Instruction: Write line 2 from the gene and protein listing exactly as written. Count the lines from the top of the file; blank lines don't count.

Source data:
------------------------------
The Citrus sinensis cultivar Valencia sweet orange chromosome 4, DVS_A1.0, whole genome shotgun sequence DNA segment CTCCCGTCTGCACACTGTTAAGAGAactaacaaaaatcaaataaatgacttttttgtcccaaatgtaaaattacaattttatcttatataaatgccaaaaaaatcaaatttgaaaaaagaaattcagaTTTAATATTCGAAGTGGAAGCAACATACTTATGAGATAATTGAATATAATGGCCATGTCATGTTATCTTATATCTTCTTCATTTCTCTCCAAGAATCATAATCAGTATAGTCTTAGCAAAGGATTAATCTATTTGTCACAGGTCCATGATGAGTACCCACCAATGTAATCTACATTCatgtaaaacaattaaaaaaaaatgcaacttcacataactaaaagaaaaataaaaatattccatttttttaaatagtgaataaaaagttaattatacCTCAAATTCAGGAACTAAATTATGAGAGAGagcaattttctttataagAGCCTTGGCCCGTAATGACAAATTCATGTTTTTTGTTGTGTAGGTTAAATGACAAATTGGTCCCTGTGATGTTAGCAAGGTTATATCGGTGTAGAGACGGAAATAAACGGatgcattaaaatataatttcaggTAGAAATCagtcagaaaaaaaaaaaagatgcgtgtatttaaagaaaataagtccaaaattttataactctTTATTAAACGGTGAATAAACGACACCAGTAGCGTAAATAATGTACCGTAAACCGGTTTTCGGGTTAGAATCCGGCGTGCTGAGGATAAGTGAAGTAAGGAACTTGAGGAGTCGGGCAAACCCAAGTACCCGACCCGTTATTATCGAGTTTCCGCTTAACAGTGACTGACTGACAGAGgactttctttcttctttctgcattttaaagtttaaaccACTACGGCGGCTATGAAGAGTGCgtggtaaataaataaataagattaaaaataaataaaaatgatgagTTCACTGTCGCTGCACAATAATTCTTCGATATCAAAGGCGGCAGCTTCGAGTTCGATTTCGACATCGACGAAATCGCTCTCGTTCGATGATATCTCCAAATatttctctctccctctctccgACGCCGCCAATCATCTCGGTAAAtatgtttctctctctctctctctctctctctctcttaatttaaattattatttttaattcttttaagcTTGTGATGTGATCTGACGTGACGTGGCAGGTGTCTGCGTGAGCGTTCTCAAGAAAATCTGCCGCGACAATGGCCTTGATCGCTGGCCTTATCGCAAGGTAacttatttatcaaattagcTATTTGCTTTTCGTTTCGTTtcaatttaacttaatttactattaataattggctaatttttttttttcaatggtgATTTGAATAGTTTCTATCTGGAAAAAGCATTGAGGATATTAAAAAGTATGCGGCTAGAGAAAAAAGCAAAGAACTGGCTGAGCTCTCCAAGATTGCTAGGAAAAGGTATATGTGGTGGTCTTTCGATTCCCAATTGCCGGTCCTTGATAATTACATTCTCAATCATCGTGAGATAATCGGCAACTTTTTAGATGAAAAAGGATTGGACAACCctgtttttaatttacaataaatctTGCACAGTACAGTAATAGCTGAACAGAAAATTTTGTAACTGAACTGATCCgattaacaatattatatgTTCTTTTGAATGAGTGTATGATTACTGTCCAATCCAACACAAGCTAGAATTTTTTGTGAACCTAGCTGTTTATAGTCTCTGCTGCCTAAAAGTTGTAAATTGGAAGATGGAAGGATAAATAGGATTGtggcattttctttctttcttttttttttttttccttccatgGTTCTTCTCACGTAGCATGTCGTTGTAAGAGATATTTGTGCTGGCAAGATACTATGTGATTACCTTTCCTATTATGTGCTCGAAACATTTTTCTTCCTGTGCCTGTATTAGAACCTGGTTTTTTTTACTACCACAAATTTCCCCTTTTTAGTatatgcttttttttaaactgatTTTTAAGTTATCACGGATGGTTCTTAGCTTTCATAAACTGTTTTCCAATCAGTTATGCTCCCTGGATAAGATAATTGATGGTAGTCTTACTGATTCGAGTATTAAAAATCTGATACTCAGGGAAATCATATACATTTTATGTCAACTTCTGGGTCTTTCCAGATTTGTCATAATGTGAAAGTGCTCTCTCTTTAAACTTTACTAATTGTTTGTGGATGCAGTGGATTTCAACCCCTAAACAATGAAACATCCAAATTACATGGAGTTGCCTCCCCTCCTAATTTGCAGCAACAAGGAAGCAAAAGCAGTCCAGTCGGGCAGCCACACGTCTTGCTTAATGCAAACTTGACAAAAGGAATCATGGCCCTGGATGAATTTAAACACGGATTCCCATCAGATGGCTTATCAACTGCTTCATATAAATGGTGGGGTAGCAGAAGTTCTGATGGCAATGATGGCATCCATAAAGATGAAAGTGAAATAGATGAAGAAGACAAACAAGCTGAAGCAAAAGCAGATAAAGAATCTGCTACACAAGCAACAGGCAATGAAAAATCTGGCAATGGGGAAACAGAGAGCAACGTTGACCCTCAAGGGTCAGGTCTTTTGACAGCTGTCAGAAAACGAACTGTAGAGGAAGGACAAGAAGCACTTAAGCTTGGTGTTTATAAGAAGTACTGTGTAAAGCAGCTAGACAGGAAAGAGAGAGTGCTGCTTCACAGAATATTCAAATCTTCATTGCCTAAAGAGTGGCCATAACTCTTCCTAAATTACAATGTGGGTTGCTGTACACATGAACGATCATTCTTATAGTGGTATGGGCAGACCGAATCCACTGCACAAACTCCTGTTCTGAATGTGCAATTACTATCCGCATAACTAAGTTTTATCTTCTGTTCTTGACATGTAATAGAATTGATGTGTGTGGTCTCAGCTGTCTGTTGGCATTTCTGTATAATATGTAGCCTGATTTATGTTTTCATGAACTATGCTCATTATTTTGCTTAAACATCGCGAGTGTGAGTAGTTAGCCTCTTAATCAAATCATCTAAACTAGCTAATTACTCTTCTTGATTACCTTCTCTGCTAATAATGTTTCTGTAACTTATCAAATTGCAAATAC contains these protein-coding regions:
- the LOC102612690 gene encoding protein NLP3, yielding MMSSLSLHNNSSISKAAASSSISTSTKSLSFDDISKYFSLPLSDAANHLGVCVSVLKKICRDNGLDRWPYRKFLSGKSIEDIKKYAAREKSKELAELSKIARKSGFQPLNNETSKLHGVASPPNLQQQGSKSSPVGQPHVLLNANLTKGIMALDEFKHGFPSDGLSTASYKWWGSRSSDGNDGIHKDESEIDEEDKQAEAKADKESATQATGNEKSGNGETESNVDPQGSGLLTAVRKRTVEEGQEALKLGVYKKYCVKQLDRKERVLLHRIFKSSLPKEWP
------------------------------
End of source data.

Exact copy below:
- the LOC102612690 gene encoding protein NLP3, yielding MMSSLSLHNNSSISKAAASSSISTSTKSLSFDDISKYFSLPLSDAANHLGVCVSVLKKICRDNGLDRWPYRKFLSGKSIEDIKKYAAREKSKELAELSKIARKSGFQPLNNETSKLHGVASPPNLQQQGSKSSPVGQPHVLLNANLTKGIMALDEFKHGFPSDGLSTASYKWWGSRSSDGNDGIHKDESEIDEEDKQAEAKADKESATQATGNEKSGNGETESNVDPQGSGLLTAVRKRTVEEGQEALKLGVYKKYCVKQLDRKERVLLHRIFKSSLPKEWP